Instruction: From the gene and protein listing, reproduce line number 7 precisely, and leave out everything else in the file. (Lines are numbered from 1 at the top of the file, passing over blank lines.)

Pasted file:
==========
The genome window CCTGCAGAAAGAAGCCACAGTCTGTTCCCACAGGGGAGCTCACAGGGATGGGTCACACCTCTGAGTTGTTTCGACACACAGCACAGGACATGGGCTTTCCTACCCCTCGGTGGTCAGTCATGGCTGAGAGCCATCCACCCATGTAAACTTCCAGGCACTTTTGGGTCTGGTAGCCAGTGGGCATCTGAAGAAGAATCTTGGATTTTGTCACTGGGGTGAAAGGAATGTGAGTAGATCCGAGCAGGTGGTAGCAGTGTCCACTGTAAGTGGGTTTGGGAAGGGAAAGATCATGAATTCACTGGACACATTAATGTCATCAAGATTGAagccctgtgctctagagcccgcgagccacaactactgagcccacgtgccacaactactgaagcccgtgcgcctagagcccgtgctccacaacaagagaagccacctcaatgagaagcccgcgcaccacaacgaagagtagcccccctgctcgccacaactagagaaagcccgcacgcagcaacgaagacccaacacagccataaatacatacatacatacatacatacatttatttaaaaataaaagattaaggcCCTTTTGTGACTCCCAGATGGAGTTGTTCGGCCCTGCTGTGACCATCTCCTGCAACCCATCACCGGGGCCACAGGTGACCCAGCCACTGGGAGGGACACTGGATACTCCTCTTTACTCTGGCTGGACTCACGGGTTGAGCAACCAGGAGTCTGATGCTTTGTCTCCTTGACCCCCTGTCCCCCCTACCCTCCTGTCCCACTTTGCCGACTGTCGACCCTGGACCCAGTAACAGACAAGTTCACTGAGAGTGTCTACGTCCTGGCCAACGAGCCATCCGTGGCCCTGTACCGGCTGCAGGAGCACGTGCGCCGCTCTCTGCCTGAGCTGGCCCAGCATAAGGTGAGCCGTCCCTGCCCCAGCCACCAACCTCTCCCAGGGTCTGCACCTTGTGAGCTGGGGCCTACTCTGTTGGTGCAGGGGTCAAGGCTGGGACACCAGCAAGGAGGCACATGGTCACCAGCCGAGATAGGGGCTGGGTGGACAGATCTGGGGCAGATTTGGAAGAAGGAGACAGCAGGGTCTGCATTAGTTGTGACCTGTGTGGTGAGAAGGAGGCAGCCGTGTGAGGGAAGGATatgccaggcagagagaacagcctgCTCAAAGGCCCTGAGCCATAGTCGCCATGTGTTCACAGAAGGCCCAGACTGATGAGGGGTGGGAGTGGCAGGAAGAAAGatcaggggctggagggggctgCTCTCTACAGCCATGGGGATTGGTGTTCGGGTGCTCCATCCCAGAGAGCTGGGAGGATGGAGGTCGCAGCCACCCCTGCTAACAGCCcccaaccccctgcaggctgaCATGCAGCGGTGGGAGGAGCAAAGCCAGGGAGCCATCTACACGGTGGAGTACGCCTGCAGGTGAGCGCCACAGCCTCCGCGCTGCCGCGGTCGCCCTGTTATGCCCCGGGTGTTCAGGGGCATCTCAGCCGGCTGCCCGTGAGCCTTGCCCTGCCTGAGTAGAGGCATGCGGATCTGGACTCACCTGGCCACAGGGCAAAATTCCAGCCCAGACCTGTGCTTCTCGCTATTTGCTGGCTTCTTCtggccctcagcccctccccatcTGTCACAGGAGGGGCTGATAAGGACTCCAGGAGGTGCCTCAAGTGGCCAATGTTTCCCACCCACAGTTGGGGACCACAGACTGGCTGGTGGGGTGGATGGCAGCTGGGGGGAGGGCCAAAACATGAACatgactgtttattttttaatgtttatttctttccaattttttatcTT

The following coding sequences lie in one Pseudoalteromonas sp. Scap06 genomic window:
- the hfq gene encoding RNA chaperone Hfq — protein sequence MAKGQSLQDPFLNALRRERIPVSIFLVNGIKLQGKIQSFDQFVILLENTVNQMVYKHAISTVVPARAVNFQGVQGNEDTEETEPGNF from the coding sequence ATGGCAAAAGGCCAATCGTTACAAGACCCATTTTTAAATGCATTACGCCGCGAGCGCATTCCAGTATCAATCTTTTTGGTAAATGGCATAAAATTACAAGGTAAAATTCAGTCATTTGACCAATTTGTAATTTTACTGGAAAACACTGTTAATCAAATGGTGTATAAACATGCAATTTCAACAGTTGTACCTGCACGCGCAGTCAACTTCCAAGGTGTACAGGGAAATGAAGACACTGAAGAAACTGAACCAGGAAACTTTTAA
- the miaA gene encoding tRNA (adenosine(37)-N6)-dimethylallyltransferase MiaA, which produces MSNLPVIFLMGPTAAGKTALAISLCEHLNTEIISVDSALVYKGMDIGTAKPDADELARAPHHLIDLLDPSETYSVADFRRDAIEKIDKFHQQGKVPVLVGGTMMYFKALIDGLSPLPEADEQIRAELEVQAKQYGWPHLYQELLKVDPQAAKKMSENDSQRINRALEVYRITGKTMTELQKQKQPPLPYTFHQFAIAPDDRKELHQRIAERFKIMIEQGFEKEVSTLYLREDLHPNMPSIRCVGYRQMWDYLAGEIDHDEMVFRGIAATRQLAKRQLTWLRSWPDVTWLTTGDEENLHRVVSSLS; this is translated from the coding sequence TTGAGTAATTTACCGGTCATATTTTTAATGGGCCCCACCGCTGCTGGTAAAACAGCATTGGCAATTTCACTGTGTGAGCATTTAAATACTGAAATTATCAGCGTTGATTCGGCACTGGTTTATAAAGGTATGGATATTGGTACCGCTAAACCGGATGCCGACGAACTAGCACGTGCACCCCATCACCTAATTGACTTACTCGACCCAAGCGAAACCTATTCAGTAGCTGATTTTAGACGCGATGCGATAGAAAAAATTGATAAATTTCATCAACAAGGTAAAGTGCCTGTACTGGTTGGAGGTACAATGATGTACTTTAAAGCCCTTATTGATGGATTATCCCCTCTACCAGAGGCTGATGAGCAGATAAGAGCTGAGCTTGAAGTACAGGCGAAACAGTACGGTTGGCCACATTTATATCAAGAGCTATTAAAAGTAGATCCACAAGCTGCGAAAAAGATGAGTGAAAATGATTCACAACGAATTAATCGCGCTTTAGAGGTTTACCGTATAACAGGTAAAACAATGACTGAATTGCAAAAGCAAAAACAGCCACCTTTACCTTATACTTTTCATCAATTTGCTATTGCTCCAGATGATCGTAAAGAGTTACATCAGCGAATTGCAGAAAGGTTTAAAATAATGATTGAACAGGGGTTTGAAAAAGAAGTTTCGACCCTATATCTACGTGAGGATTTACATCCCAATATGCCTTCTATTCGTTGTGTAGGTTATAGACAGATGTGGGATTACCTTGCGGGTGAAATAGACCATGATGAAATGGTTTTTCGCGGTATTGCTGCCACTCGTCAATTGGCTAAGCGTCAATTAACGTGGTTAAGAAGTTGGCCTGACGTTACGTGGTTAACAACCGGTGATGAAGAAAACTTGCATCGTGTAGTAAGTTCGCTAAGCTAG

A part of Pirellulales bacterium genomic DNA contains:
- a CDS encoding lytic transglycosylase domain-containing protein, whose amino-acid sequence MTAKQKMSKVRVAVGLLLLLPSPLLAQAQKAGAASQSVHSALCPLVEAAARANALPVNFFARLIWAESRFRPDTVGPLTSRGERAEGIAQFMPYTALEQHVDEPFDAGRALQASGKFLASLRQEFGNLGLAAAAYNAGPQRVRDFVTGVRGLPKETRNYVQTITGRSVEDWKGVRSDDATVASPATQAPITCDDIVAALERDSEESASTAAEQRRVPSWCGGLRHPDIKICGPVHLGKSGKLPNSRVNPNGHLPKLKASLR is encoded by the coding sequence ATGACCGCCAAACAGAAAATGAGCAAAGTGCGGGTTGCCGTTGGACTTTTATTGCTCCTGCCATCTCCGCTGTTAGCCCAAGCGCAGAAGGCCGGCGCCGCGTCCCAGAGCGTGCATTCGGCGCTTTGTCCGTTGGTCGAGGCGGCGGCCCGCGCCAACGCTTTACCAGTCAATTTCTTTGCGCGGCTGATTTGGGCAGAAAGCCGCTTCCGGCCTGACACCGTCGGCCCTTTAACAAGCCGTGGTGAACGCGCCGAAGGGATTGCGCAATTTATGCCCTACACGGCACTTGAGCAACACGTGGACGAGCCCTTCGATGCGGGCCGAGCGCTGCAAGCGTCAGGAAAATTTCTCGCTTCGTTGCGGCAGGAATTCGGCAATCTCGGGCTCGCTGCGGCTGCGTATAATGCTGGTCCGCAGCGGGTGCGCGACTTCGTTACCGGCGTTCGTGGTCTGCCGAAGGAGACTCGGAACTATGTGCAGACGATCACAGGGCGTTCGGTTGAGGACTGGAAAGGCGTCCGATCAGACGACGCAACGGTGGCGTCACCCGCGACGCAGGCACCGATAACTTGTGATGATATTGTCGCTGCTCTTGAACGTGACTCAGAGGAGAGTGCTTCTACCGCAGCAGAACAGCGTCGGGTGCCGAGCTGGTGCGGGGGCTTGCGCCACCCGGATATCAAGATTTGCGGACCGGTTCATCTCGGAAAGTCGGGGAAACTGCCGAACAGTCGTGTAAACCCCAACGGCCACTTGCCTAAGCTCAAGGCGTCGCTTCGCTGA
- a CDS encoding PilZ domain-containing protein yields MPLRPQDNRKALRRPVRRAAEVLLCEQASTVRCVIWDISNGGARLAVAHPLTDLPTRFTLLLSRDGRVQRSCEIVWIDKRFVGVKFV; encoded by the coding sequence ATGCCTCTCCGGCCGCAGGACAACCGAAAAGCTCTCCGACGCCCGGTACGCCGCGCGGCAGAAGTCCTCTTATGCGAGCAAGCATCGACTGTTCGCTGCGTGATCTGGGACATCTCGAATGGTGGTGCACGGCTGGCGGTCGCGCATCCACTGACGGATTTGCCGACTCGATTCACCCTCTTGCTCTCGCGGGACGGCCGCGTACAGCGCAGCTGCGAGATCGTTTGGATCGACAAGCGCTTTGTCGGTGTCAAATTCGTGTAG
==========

- a CDS encoding PilZ domain-containing protein yields MPLRPQDNRKALRRPVRRAAEVLLCEQASTVRCVIWDISNGGARLAVAHPLTDLPTRFTLLLSRDGRVQRSCEIVWIDKRFVGVKFV; encoded by the coding sequence ATGCCTCTCCGGCCGCAGGACAACCGAAAAGCTCTCCGACGCCCGGTACGCCGCGCGGCAGAAGTCCTCTTATGCGAGCAAGCATCGACTGTTCGCTGCGTGATCTGGGACATCTCGAATGGTGGTGCACGGCTGGCGGTCGCGCATCCACTGACGGATTTGCCGACTCGATTCACCCTCTTGCTCTCGCGGGACGGCCGCGTACAGCGCAGCTGCGAGATCGTTTGGATCGACAAGCGCTTTGTCGGTGTCAAATTCGTGTAG